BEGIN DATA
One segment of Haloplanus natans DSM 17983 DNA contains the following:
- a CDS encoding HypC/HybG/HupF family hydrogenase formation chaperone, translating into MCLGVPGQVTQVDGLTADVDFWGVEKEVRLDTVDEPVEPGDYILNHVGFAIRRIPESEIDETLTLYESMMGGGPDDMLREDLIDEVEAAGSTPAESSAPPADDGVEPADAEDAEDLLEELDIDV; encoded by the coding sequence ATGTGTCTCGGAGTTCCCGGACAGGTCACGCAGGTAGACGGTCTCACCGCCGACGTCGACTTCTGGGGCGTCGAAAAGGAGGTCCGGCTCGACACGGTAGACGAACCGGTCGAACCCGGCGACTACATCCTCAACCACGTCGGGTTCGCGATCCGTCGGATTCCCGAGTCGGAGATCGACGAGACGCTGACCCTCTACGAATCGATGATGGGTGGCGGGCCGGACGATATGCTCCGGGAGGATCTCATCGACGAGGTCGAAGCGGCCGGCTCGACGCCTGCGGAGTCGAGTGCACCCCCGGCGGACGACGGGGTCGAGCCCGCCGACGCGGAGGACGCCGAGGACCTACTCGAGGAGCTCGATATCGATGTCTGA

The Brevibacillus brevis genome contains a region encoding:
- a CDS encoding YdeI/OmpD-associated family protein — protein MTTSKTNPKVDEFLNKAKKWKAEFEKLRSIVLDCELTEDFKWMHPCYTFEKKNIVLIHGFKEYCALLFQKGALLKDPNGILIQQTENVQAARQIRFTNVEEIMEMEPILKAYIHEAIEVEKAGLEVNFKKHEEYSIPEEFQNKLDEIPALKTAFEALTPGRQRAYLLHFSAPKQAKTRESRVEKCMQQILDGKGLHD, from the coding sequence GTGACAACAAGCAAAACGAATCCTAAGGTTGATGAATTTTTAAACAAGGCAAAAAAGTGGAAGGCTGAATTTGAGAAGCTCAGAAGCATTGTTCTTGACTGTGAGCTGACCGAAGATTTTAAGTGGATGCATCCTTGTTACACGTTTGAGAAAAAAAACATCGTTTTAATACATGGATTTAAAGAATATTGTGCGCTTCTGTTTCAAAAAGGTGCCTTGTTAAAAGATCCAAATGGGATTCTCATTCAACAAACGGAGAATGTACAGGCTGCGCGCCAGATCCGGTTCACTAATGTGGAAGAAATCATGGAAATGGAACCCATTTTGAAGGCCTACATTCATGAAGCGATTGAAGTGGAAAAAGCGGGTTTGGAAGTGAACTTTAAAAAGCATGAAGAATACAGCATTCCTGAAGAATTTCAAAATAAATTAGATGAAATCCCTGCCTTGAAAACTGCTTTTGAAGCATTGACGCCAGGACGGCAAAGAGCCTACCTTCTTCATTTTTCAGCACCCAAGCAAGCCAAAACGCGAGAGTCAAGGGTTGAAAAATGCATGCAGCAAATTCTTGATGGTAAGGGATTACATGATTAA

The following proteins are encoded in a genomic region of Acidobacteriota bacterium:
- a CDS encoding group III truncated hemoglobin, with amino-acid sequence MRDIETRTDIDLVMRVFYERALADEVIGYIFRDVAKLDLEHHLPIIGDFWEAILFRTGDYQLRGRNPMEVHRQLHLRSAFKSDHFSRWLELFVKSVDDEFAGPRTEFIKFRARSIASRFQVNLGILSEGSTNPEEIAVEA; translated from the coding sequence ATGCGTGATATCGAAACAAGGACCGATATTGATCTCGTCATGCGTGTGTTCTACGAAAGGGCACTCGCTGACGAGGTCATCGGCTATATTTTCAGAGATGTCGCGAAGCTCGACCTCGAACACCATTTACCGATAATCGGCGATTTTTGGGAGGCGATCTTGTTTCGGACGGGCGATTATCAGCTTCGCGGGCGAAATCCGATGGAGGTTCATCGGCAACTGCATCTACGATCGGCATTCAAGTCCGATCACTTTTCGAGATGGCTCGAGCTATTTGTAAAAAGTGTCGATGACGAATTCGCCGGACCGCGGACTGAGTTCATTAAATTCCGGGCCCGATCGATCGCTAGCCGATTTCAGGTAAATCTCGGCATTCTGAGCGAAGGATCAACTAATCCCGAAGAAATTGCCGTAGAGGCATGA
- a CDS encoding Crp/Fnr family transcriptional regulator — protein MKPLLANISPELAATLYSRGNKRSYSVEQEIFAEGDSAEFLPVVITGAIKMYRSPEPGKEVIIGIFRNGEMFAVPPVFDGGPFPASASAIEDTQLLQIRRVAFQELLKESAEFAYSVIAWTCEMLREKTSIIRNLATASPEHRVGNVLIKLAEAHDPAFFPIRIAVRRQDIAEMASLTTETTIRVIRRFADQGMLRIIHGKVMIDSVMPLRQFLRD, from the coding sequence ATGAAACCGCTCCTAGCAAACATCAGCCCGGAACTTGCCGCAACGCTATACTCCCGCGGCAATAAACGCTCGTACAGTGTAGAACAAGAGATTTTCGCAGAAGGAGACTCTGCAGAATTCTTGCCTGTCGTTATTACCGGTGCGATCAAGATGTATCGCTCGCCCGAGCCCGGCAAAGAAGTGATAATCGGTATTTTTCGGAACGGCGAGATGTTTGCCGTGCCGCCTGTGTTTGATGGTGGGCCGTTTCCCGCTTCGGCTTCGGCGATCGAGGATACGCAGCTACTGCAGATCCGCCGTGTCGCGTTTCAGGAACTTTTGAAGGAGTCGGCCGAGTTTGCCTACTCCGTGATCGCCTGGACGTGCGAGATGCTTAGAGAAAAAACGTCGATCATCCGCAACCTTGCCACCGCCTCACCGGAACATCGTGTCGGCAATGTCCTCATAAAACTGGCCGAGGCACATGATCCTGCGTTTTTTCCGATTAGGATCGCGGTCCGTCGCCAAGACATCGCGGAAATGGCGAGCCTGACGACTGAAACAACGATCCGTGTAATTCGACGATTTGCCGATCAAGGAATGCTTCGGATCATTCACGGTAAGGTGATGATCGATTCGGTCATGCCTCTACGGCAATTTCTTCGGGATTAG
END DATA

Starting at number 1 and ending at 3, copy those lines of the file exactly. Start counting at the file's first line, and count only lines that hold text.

One segment of Haloplanus natans DSM 17983 DNA contains the following:
- a CDS encoding HypC/HybG/HupF family hydrogenase formation chaperone, translating into MCLGVPGQVTQVDGLTADVDFWGVEKEVRLDTVDEPVEPGDYILNHVGFAIRRIPESEIDETLTLYESMMGGGPDDMLREDLIDEVEAAGSTPAESSAPPADDGVEPADAEDAEDLLEELDIDV; encoded by the coding sequence ATGTGTCTCGGAGTTCCCGGACAGGTCACGCAGGTAGACGGTCTCACCGCCGACGTCGACTTCTGGGGCGTCGAAAAGGAGGTCCGGCTCGACACGGTAGACGAACCGGTCGAACCCGGCGACTACATCCTCAACCACGTCGGGTTCGCGATCCGTCGGATTCCCGAGTCGGAGATCGACGAGACGCTGACCCTCTACGAATCGATGATGGGTGGCGGGCCGGACGATATGCTCCGGGAGGATCTCATCGACGAGGTCGAAGCGGCCGGCTCGACGCCTGCGGAGTCGAGTGCACCCCCGGCGGACGACGGGGTCGAGCCCGCCGACGCGGAGGACGCCGAGGACCTACTCGAGGAGCTCGATATCGATGTCTGA

The Brevibacillus brevis genome contains a region encoding: